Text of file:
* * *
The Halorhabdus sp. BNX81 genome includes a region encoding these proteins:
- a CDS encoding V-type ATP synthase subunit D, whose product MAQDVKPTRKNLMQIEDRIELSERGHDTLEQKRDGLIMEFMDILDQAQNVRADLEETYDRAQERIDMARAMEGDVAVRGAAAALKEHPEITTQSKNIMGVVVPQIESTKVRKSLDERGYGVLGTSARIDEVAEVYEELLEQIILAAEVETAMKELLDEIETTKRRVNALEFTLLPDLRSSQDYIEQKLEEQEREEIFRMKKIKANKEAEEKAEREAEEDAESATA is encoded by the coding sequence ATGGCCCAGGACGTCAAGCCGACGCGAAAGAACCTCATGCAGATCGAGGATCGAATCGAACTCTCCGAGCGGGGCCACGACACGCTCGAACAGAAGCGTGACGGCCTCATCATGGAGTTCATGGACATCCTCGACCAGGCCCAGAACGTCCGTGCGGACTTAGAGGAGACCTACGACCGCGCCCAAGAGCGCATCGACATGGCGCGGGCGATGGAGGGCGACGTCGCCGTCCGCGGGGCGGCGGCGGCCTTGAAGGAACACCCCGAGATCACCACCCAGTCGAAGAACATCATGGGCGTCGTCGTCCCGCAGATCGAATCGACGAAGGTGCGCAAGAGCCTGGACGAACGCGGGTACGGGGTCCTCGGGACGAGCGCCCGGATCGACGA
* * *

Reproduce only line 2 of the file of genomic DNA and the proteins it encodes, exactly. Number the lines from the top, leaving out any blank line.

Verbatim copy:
- a CDS encoding V-type ATP synthase subunit D, whose product MAQDVKPTRKNLMQIEDRIELSERGHDTLEQKRDGLIMEFMDILDQAQNVRADLEETYDRAQERIDMARAMEGDVAVRGAAAALKEHPEITTQSKNIMGVVVPQIESTKVRKSLDERGYGVLGTSARIDEVAEVYEELLEQIILAAEVETAMKELLDEIETTKRRVNALEFTLLPDLRSSQDYIEQKLEEQEREEIFRMKKIKANKEAEEKAEREAEEDAESATA is encoded by the coding sequence ATGGCCCAGGACGTCAAGCCGACGCGAAAGAACCTCATGCAGATCGAGGATCGAATCGAACTCTCCGAGCGGGGCCACGACACGCTCGAACAGAAGCGTGACGGCCTCATCATGGAGTTCATGGACATCCTCGACCAGGCCCAGAACGTCCGTGCGGACTTAGAGGAGACCTACGACCGCGCCCAAGAGCGCATCGACATGGCGCGGGCGATGGAGGGCGACGTCGCCGTCCGCGGGGCGGCGGCGGCCTTGAAGGAACACCCCGAGATCACCACCCAGTCGAAGAACATCATGGGCGTCGTCGTCCCGCAGATCGAATCGACGAAGGTGCGCAAGAGCCTGGACGAACGCGGGTACGGGGTCCTCGGGACGAGCGCCCGGATCGACGA